Henna among married, divorced and widowed women has taken a different perspective nowadays. It is the most sought out cosmetic and in great demand. Number of salons erupted in every nook and corner of the town have included henna as among its professional services, unlike the past where henna designers were elderly women practicing their profession in their homes. Nowadays, henna holds the charts and thus number of modifications in terms of style, design and of course the message behind it have emerged to the extent it cannot evade someone’s eyes in and around Zanzibar. Hardly have you passed three women without one being in henna. ‘Once I knew that my husband likes it, I never stopped’ says Maryam married for almost a year now and she discovered the secret when her husband used to shower her with gifts and henna was among them.

Another married woman, Halima applied henna whenever she attends a wedding ceremony. ‘ I think this is the best way to maintain our cultural identity as our elders demonstrated to us’ she says when she was seen with henna decorating her forehands and feet up to the ankles. ‘It is also dyed in my thighs and upon each breast, but that I cannot show it to you, it is especially for my husband’ Said Halima, with a smiling face.

Another working woman who prefers to remain anonymous explained that henna is really good for women but she prefers to dye it during vacations or long holidays. She does not like painting henna while in the workplace because of the sudden attention she might attract. ’Once you paint henna everyone along the street or at the office glanced at you for a while before carrying on with their activities’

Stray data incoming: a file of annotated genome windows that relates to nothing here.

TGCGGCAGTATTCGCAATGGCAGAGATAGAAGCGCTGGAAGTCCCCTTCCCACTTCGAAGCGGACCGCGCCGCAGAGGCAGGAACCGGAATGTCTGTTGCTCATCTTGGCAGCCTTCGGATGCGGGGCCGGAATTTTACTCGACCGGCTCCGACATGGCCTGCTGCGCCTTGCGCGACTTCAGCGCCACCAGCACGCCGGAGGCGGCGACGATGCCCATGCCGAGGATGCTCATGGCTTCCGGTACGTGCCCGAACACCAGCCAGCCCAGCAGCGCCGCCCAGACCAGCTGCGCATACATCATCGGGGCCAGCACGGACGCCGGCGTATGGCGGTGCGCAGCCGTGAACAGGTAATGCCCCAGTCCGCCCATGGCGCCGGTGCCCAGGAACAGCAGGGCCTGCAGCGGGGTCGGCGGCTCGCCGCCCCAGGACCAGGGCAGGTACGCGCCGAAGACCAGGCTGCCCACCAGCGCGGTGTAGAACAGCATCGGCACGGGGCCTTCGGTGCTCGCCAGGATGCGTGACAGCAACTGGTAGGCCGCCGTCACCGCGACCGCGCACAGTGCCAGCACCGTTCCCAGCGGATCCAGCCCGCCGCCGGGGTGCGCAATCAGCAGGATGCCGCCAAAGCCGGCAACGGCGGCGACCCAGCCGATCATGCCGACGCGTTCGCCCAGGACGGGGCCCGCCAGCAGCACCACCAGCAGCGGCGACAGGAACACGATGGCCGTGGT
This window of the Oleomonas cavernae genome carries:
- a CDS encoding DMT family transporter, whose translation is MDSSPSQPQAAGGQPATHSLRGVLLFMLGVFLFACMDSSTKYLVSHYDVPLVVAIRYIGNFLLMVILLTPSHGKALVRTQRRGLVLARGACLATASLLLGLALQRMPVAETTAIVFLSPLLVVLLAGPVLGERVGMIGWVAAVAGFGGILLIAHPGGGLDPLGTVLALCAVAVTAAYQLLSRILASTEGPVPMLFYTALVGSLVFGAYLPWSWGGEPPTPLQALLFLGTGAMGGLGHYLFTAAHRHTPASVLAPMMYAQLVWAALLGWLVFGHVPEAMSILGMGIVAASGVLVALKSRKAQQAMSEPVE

Henna became accessible today due to number of factors but mainly the demonopolisation of the trade and the increasing demand of the service itself. Previously, throughout Zanzibar, they were very few professional designers who worked on a professional capacity. Majority were elderly women who have taken this task on part time basis and whenever there is a need. Today, with number of salons erupted in every nook and corner, the business has thrived as customers quadrupled.

Unlike in the past where a woman suffers four to five gruelling days in dyeing and painting, nowadays woman may enter Salon and in few hours come out fully dyed. A new brand of henna is in the market – Concocted henna (Hina ya kupika).

One type of this henna is the powdered dried henna leaves mixed up with lemon juice and petrol and then made concentrate by keeping the mixed paste overnight. Another form is the imported one where one mixes ordinary tea leaves with sugar and then boiled in a fully covered pot. An empty cup is then inserted so as once the steam appears is gathered inside the cup. Talcum powder or wheat flour is added to attain paste look like henna ready for dyeing. Concocted henna takes only three hours to attain the normal henna look. However it fades very quickly while the concentrated normal henna requires two days of dyeing to attain the look. Today henna is also imported from Indian subcontinent ready for instant use.